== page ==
There isn’t an explicit statement that it’s forbidden for people to fly to the United States in an attempt to get vaccinated. However, at the same time, this is definitely not encouraged in any form as well. So if you made up your mind to give it a try you probably don’t want everyone to know about your intentions.
Although there isn’t a regulation tackling the vaccination tourism matter yet, other regulations currently in place may prevent you from entering the USA in the first place. For instance, there is a list of countries banned from entering the US which you can see here.
As stated on the page you can’t attempt to enter the United States if you’ve been present in one of the banned countries 14 days prior to your arrival. However, if you’ve been in another country that is not on the list, for example, Mexico, you are not subject to this restriction.
So basically, you can go on a vacation in Mexico and after you spend 2 weeks there and everything is fine, you can enter the US, provided you have the required documentation or permit. Currently, you can enter the USA by:
1. Applying through the Electronic System for Travel Authorization (ESTA) which is still valid even for people from banned countries (like most EU member countries). It is an online registration system that allows you to travel visa-free to the US if approved.
2. Having a Valid Tourist Visa (typically valid for 10 years) or any other form of visa allowing you to enter the US for an extended period of time in the future.
3. Being a Citizen of a Visa Exempt Country (like Canada)
4. Possessing a Valid US Passport
Can Vaccine Tourism Packages Guarantee Successful Vaccination?
If you’ve been able to get the gist of what we shared so far, you probably already guess the answer to this question. It’s a big, fat NO. Unless not in any legal manner.
Travel Agencies are very well aware of the current situation and take advantage of it. Some tour operators go to great lengths, providing empty promises and unfeasible vaccination guarantees. Let us make it clear once again. There is absolutely NO WAY for them to guarantee your successful vaccination as a foreigner in the USA. So don’t be fooled by their sweet talk.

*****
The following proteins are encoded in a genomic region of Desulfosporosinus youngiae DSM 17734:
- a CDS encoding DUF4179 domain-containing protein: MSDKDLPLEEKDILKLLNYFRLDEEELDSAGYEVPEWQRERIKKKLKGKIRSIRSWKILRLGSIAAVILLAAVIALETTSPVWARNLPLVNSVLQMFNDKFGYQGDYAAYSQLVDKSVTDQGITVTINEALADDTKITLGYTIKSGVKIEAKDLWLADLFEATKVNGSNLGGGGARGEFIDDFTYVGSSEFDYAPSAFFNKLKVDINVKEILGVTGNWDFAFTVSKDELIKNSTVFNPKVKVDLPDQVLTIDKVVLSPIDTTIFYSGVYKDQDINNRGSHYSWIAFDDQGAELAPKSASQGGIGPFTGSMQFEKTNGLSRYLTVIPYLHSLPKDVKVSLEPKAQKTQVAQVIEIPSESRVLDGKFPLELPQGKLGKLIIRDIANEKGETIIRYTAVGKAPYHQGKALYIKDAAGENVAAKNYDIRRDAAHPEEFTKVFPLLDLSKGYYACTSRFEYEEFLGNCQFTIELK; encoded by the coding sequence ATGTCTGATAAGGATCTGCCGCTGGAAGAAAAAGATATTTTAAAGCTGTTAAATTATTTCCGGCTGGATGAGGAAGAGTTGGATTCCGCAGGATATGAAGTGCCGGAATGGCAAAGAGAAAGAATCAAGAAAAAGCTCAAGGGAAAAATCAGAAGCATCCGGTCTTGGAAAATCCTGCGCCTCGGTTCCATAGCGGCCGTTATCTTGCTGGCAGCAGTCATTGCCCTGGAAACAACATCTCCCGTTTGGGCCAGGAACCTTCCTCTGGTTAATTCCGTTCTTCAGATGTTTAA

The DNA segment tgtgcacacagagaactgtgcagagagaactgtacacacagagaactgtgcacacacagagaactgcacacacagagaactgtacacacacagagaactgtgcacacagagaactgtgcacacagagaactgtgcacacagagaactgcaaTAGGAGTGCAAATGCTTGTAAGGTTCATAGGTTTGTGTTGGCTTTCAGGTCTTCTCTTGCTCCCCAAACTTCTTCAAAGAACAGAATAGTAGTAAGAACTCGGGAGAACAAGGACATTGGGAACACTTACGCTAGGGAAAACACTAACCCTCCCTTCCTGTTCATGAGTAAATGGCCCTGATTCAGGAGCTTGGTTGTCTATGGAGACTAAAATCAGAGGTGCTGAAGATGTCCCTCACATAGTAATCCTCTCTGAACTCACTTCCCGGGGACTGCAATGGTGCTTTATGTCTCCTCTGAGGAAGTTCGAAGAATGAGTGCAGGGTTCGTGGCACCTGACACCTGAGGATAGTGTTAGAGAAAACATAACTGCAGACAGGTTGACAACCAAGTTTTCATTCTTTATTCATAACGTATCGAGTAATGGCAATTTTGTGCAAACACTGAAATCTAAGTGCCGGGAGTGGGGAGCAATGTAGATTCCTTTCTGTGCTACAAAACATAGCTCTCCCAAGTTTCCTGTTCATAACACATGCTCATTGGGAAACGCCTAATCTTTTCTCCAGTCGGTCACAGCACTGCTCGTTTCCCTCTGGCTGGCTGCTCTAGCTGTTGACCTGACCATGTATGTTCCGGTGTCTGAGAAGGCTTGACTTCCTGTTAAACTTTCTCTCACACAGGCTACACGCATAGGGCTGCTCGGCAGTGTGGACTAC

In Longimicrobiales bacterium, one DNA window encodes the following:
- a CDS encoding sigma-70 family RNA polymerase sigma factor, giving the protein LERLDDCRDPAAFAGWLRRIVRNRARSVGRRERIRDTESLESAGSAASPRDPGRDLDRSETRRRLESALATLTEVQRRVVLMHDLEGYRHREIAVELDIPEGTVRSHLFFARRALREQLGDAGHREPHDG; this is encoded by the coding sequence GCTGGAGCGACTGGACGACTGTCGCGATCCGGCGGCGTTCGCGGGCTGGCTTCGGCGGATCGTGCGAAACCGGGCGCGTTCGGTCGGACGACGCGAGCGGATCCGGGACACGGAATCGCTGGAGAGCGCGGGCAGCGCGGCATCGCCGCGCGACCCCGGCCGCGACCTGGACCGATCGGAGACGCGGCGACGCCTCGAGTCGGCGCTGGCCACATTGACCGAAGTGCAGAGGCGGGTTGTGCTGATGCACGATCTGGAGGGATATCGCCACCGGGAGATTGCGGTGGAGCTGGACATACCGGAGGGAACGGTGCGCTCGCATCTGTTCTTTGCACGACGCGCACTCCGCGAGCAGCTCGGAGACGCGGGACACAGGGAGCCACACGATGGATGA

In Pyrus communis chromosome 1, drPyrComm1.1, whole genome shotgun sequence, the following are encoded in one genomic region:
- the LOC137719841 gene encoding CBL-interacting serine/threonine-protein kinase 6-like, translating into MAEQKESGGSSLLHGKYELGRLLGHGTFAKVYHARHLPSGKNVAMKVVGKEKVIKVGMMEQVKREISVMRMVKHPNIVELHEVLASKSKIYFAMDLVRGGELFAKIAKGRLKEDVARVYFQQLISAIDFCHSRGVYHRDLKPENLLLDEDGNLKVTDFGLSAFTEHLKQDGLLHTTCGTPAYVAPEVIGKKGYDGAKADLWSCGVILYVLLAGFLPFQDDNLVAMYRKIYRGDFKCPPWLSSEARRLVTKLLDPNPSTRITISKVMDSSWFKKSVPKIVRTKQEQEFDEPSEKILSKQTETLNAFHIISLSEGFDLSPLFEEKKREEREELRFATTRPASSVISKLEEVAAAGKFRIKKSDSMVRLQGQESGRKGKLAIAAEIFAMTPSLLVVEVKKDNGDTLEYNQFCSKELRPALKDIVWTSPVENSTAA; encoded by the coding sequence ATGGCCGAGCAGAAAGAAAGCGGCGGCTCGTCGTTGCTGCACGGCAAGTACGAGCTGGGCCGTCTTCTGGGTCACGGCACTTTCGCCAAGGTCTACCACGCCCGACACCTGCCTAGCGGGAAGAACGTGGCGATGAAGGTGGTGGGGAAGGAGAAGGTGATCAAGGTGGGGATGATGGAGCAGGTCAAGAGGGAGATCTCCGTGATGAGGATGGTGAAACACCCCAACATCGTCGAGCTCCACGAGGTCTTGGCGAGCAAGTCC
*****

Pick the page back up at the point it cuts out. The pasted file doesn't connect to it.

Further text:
Consider all the factors we outlined above before you make a decision. And make your own research. As vaccination priorities and eligibility change often across all states, we recommend reaching out to a health department in the state you plan to travel to. Ask them what is required to book a vaccine appointment or get a shot at a mass vaccination site to ensure you won’t be left stranded.
How Popular is Vaccine Tourism in the US?
Although it resembles medical tourism to a large extent, the Covid-19 vaccine tourism isn’t quite the same. It’s an unexplored territory. The wave is still in its early stages.
States aren’t really tracking the number of foreigners and out-of-state residents that are doing vaccine tourism. For an outsider, this lack of information could make it seem like nothing is happening. Administrative authorities can get away with this. However, everybody is aware that vaccine tourism is actually on the rise, it’s one of the greatest publicly kept secret.
Information that can help us understand the situation better, could be extracted from events in Florida, the state that was the first vaccination tourism mecca in the USA.
On December 23, 2020, Florida Governor Ron DeSantis announced that everyone over the age of 65 can receive vaccination, despite residency status. The Florida Department of Health reported more than 128,000 out-of-state residents were vaccinated but they don’t specify whether foreign visitors are included in the figures.
Outside the official channels, vaccine tourism is exploding. The famous Mexican TV host Juan José Origel bragged about getting his second vaccine dose in Florida in an Instagram post. In social media, you can also expect tips and tricks on how to enter the USA to get your own shot.
Naturally, Florida residents weren’t particularly happy that outlanders were getting a shot before they did, and expressed their frustration openly. On January 21st as a response to this outcry, Dr. Scott A. Rivkees (Florida’s surgeon general) issued an advisory demanding all people who wish to be vaccinated to provide proof of residency.
However, that led to other problems like leaving the majority of working immigrants (undoubtedly the highest risk group) without an option to receive the vaccine. Also, many seasonal residents, mostly elderly Canadians, residing in Florida for around 6 months each year were left out of the picture as many of the so-called “snowbirds” usually don’t obtain formal documentation (lease agreement, official mail) that could serve as proof.
After Florida, Arizona went on to become the next out-of-state foreigner vaccination hotspot as the state announced it would take care of seasonal visitors. Texas and California have been other hotspots for the same purpose.
Lately, all states have been loosening vaccination requirements in alignment with Biden’s administration orders. However, you still need to explore whether you will be required to prove that you work, study or reside (even temporarily) in the corresponding state to get a vaccine.
Yet at the end of the day, most people agree that it’s better for everyone to get vaccinated as soon as possible and it doesn’t matter where you come from. Economies depend on each other. To bring the world back to normal we all have to work together, help each other, and fight as one to put an end to the Covid-19 crisis.